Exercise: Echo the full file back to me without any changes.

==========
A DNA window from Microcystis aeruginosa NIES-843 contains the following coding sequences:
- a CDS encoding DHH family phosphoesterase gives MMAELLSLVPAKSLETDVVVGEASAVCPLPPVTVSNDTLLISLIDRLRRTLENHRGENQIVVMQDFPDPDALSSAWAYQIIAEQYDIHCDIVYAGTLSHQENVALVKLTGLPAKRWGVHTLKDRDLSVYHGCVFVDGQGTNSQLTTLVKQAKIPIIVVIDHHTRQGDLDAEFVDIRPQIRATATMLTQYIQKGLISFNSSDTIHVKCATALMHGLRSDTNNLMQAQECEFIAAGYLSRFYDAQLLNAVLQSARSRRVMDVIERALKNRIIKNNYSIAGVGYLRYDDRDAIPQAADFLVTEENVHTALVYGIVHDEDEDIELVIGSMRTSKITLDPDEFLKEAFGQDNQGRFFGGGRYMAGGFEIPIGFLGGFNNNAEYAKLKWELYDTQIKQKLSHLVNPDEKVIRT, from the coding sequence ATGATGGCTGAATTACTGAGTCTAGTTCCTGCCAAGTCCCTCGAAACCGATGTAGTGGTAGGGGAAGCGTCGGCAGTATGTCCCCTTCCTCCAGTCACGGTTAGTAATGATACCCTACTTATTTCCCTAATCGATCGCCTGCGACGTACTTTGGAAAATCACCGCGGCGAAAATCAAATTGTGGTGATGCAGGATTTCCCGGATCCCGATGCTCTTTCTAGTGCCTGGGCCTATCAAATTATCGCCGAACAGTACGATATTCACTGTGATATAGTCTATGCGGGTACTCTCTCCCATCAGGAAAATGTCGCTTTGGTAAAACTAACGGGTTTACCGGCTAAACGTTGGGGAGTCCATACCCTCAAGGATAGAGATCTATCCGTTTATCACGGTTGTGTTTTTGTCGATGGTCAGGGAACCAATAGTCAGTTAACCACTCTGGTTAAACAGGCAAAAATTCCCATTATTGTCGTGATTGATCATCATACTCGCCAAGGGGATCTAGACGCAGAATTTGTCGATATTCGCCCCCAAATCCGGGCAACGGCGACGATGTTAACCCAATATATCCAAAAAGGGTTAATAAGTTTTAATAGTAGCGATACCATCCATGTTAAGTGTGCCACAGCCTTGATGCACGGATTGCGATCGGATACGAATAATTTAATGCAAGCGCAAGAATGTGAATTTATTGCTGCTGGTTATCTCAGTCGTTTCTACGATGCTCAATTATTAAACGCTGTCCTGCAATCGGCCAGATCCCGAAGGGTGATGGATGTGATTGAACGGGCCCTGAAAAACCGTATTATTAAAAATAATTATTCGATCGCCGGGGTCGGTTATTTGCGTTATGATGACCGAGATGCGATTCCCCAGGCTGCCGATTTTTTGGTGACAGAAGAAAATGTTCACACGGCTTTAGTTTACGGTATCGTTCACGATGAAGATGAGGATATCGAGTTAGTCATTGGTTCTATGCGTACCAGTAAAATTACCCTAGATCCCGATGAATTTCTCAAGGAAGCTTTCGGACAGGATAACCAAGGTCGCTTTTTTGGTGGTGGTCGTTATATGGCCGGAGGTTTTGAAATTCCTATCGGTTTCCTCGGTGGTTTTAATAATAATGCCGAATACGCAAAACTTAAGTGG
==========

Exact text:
A DNA window from Microcystis aeruginosa NIES-843 contains the following coding sequences:
- a CDS encoding DHH family phosphoesterase gives MMAELLSLVPAKSLETDVVVGEASAVCPLPPVTVSNDTLLISLIDRLRRTLENHRGENQIVVMQDFPDPDALSSAWAYQIIAEQYDIHCDIVYAGTLSHQENVALVKLTGLPAKRWGVHTLKDRDLSVYHGCVFVDGQGTNSQLTTLVKQAKIPIIVVIDHHTRQGDLDAEFVDIRPQIRATATMLTQYIQKGLISFNSSDTIHVKCATALMHGLRSDTNNLMQAQECEFIAAGYLSRFYDAQLLNAVLQSARSRRVMDVIERALKNRIIKNNYSIAGVGYLRYDDRDAIPQAADFLVTEENVHTALVYGIVHDEDEDIELVIGSMRTSKITLDPDEFLKEAFGQDNQGRFFGGGRYMAGGFEIPIGFLGGFNNNAEYAKLKWELYDTQIKQKLSHLVNPDEKVIRT, from the coding sequence ATGATGGCTGAATTACTGAGTCTAGTTCCTGCCAAGTCCCTCGAAACCGATGTAGTGGTAGGGGAAGCGTCGGCAGTATGTCCCCTTCCTCCAGTCACGGTTAGTAATGATACCCTACTTATTTCCCTAATCGATCGCCTGCGACGTACTTTGGAAAATCACCGCGGCGAAAATCAAATTGTGGTGATGCAGGATTTCCCGGATCCCGATGCTCTTTCTAGTGCCTGGGCCTATCAAATTATCGCCGAACAGTACGATATTCACTGTGATATAGTCTATGCGGGTACTCTCTCCCATCAGGAAAATGTCGCTTTGGTAAAACTAACGGGTTTACCGGCTAAACGTTGGGGAGTCCATACCCTCAAGGATAGAGATCTATCCGTTTATCACGGTTGTGTTTTTGTCGATGGTCAGGGAACCAATAGTCAGTTAACCACTCTGGTTAAACAGGCAAAAATTCCCATTATTGTCGTGATTGATCATCATACTCGCCAAGGGGATCTAGACGCAGAATTTGTCGATATTCGCCCCCAAATCCGGGCAACGGCGACGATGTTAACCCAATATATCCAAAAAGGGTTAATAAGTTTTAATAGTAGCGATACCATCCATGTTAAGTGTGCCACAGCCTTGATGCACGGATTGCGATCGGATACGAATAATTTAATGCAAGCGCAAGAATGTGAATTTATTGCTGCTGGTTATCTCAGTCGTTTCTACGATGCTCAATTATTAAACGCTGTCCTGCAATCGGCCAGATCCCGAAGGGTGATGGATGTGATTGAACGGGCCCTGAAAAACCGTATTATTAAAAATAATTATTCGATCGCCGGGGTCGGTTATTTGCGTTATGATGACCGAGATGCGATTCCCCAGGCTGCCGATTTTTTGGTGACAGAAGAAAATGTTCACACGGCTTTAGTTTACGGTATCGTTCACGATGAAGATGAGGATATCGAGTTAGTCATTGGTTCTATGCGTACCAGTAAAATTACCCTAGATCCCGATGAATTTCTCAAGGAAGCTTTCGGACAGGATAACCAAGGTCGCTTTTTTGGTGGTGGTCGTTATATGGCCGGAGGTTTTGAAATTCCTATCGGTTTCCTCGGTGGTTTTAATAATAATGCCGAATACGCAAAACTTAAGTGG